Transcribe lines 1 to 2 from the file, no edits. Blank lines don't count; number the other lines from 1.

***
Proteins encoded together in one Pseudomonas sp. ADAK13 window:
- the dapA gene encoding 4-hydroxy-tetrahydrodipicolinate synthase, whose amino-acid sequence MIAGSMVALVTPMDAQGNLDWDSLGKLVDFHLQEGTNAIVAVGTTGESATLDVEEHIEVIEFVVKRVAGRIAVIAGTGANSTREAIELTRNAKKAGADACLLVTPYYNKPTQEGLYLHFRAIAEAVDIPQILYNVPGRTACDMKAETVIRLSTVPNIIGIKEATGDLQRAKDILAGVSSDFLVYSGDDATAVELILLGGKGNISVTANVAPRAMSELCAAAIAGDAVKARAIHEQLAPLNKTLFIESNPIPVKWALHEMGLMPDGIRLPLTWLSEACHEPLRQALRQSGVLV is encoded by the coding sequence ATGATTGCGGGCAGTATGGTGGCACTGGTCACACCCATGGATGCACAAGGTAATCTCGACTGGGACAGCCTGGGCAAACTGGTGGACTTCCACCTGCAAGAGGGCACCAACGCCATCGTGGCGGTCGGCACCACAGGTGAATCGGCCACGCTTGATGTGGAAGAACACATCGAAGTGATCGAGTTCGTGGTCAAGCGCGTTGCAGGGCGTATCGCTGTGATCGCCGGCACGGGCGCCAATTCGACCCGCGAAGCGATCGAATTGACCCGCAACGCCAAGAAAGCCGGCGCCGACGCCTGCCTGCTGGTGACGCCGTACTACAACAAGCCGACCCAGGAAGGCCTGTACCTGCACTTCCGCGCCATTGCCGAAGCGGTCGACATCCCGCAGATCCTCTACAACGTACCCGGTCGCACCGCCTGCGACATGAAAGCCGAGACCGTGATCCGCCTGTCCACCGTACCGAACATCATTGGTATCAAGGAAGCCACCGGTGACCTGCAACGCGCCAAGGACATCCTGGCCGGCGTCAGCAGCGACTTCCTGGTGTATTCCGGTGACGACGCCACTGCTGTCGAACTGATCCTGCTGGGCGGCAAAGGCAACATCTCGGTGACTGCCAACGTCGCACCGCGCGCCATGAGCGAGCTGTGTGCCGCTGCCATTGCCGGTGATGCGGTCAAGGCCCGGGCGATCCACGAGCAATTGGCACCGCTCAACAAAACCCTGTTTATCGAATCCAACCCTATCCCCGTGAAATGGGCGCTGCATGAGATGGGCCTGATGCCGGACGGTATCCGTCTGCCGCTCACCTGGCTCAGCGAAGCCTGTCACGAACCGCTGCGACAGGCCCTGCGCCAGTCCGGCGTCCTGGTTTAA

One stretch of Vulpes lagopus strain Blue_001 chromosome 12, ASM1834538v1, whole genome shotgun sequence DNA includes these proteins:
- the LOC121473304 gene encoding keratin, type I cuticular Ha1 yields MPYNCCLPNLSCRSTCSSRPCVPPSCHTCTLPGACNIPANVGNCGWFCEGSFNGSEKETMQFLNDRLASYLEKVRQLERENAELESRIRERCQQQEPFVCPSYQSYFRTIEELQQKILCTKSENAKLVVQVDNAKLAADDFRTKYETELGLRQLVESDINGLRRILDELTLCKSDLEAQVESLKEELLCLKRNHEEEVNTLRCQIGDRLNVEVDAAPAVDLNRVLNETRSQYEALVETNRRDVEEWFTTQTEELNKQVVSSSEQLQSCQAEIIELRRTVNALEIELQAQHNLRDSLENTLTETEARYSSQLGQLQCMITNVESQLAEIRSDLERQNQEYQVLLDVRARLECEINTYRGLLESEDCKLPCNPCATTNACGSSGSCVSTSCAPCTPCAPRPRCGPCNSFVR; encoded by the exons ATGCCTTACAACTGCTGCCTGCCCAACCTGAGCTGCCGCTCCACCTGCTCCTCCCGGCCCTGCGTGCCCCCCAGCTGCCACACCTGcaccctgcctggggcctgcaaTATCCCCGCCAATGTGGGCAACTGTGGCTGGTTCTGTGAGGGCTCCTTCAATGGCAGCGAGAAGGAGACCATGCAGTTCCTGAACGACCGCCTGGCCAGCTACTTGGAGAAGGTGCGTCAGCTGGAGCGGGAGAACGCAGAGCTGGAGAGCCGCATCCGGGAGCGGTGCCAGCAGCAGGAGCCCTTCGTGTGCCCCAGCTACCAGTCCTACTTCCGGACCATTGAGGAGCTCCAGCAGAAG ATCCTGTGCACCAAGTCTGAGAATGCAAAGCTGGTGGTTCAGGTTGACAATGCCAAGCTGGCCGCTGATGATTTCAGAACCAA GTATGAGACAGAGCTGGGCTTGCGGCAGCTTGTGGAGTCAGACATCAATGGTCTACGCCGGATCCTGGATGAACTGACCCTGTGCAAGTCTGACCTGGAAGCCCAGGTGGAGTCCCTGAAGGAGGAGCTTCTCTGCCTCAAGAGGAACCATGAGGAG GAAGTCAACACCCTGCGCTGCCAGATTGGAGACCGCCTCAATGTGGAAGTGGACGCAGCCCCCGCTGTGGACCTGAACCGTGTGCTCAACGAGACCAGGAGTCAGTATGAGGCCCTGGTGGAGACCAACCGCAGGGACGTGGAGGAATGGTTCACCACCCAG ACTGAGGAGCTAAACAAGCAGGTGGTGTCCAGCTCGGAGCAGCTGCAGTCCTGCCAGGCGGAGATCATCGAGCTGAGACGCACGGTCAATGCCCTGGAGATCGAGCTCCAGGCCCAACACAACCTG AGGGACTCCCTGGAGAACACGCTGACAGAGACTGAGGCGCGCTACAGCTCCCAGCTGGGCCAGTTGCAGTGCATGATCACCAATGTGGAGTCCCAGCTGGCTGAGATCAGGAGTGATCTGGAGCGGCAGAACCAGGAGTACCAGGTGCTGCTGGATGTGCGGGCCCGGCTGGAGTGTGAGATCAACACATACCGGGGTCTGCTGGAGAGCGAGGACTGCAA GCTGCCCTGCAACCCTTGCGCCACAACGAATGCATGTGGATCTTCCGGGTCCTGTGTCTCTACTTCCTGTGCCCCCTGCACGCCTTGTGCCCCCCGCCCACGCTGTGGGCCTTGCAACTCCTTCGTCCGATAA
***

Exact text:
Proteins encoded together in one Pseudomonas sp. ADAK13 window:
- the dapA gene encoding 4-hydroxy-tetrahydrodipicolinate synthase, whose amino-acid sequence MIAGSMVALVTPMDAQGNLDWDSLGKLVDFHLQEGTNAIVAVGTTGESATLDVEEHIEVIEFVVKRVAGRIAVIAGTGANSTREAIELTRNAKKAGADACLLVTPYYNKPTQEGLYLHFRAIAEAVDIPQILYNVPGRTACDMKAETVIRLSTVPNIIGIKEATGDLQRAKDILAGVSSDFLVYSGDDATAVELILLGGKGNISVTANVAPRAMSELCAAAIAGDAVKARAIHEQLAPLNKTLFIESNPIPVKWALHEMGLMPDGIRLPLTWLSEACHEPLRQALRQSGVLV is encoded by the coding sequence ATGATTGCGGGCAGTATGGTGGCACTGGTCACACCCATGGATGCACAAGGTAATCTCGACTGGGACAGCCTGGGCAAACTGGTGGACTTCCACCTGCAAGAGGGCACCAACGCCATCGTGGCGGTCGGCACCACAGGTGAATCGGCCACGCTTGATGTGGAAGAACACATCGAAGTGATCGAGTTCGTGGTCAAGCGCGTTGCAGGGCGTATCGCTGTGATCGCCGGCACGGGCGCCAATTCGACCCGCGAAGCGATCGAATTGACCCGCAACGCCAAGAAAGCCGGCGCCGACGCCTGCCTGCTGGTGACGCCGTACTACAACAAGCCGACCCAGGAAGGCCTGTACCTGCACTTCCGCGCCATTGCCGAAGCGGTCGACATCCCGCAGATCCTCTACAACGTACCCGGTCGCACCGCCTGCGACATGAAAGCCGAGACCGTGATCCGCCTGTCCACCGTACCGAACATCATTGGTATCAAGGAAGCCACCGGTGACCTGCAACGCGCCAAGGACATCCTGGCCGGCGTCAGCAGCGACTTCCTGGTGTATTCCGGTGACGACGCCACTGCTGTCGAACTGATCCTGCTGGGCGGCAAAGGCAACATCTCGGTGACTGCCAACGTCGCACCGCGCGCCATGAGCGAGCTGTGTGCCGCTGCCATTGCCGGTGATGCGGTCAAGGCCCGGGCGATCCACGAGCAATTGGCACCGCTCAACAAAACCCTGTTTATCGAATCCAACCCTATCCCCGTGAAATGGGCGCTGCATGAGATGGGCCTGATGCCGGACGGTATCCGTCTGCCGCTCACCTGGCTCAGCGAAGCCTGTCACGAACCGCTGCGACAGGCCCTGCGCCAGTCCGGCGTCCTGGTTTAA